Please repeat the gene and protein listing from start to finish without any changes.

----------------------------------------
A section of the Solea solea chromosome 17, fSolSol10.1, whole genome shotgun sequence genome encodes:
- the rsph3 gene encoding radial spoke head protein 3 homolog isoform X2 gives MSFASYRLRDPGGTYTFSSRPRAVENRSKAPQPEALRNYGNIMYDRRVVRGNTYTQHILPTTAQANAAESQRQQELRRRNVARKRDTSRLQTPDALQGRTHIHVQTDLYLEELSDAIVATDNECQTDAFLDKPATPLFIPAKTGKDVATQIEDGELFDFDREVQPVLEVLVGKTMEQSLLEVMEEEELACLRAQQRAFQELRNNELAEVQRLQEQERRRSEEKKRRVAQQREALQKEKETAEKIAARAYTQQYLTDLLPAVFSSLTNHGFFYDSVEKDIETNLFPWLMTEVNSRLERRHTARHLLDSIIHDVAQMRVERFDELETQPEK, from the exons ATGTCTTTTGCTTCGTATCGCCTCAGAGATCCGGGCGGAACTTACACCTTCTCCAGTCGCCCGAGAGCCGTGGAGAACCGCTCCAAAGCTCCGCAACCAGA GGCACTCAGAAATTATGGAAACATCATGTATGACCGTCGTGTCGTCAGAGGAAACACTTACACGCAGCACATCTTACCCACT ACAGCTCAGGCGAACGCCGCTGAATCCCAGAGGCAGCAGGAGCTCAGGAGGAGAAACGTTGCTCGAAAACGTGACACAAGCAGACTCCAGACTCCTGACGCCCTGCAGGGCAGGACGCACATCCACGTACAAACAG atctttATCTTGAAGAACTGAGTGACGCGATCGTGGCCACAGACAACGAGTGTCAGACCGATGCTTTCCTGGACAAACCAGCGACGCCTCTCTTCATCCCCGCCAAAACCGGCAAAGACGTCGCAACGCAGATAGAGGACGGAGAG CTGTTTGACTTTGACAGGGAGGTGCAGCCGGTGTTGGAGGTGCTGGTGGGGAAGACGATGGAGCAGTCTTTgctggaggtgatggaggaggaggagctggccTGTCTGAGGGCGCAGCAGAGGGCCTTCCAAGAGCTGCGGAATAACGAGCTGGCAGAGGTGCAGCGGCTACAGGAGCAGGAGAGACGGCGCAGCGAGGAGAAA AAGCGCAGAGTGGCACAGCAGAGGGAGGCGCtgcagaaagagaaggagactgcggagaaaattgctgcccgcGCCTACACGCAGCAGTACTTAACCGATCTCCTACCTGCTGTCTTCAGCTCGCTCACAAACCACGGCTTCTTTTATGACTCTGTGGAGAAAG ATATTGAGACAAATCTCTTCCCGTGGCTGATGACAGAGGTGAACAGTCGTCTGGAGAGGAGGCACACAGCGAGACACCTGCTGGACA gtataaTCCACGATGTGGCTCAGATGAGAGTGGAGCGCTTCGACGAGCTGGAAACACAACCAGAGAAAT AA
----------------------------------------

A section of the Solea solea chromosome 17, fSolSol10.1, whole genome shotgun sequence genome encodes:
- the rsph3 gene encoding radial spoke head protein 3 homolog isoform X2 gives MSFASYRLRDPGGTYTFSSRPRAVENRSKAPQPEALRNYGNIMYDRRVVRGNTYTQHILPTTAQANAAESQRQQELRRRNVARKRDTSRLQTPDALQGRTHIHVQTDLYLEELSDAIVATDNECQTDAFLDKPATPLFIPAKTGKDVATQIEDGELFDFDREVQPVLEVLVGKTMEQSLLEVMEEEELACLRAQQRAFQELRNNELAEVQRLQEQERRRSEEKKRRVAQQREALQKEKETAEKIAARAYTQQYLTDLLPAVFSSLTNHGFFYDSVEKDIETNLFPWLMTEVNSRLERRHTARHLLDSIIHDVAQMRVERFDELETQPEK, from the exons ATGTCTTTTGCTTCGTATCGCCTCAGAGATCCGGGCGGAACTTACACCTTCTCCAGTCGCCCGAGAGCCGTGGAGAACCGCTCCAAAGCTCCGCAACCAGA GGCACTCAGAAATTATGGAAACATCATGTATGACCGTCGTGTCGTCAGAGGAAACACTTACACGCAGCACATCTTACCCACT ACAGCTCAGGCGAACGCCGCTGAATCCCAGAGGCAGCAGGAGCTCAGGAGGAGAAACGTTGCTCGAAAACGTGACACAAGCAGACTCCAGACTCCTGACGCCCTGCAGGGCAGGACGCACATCCACGTACAAACAG atctttATCTTGAAGAACTGAGTGACGCGATCGTGGCCACAGACAACGAGTGTCAGACCGATGCTTTCCTGGACAAACCAGCGACGCCTCTCTTCATCCCCGCCAAAACCGGCAAAGACGTCGCAACGCAGATAGAGGACGGAGAG CTGTTTGACTTTGACAGGGAGGTGCAGCCGGTGTTGGAGGTGCTGGTGGGGAAGACGATGGAGCAGTCTTTgctggaggtgatggaggaggaggagctggccTGTCTGAGGGCGCAGCAGAGGGCCTTCCAAGAGCTGCGGAATAACGAGCTGGCAGAGGTGCAGCGGCTACAGGAGCAGGAGAGACGGCGCAGCGAGGAGAAA AAGCGCAGAGTGGCACAGCAGAGGGAGGCGCtgcagaaagagaaggagactgcggagaaaattgctgcccgcGCCTACACGCAGCAGTACTTAACCGATCTCCTACCTGCTGTCTTCAGCTCGCTCACAAACCACGGCTTCTTTTATGACTCTGTGGAGAAAG ATATTGAGACAAATCTCTTCCCGTGGCTGATGACAGAGGTGAACAGTCGTCTGGAGAGGAGGCACACAGCGAGACACCTGCTGGACA gtataaTCCACGATGTGGCTCAGATGAGAGTGGAGCGCTTCGACGAGCTGGAAACACAACCAGAGAAAT AA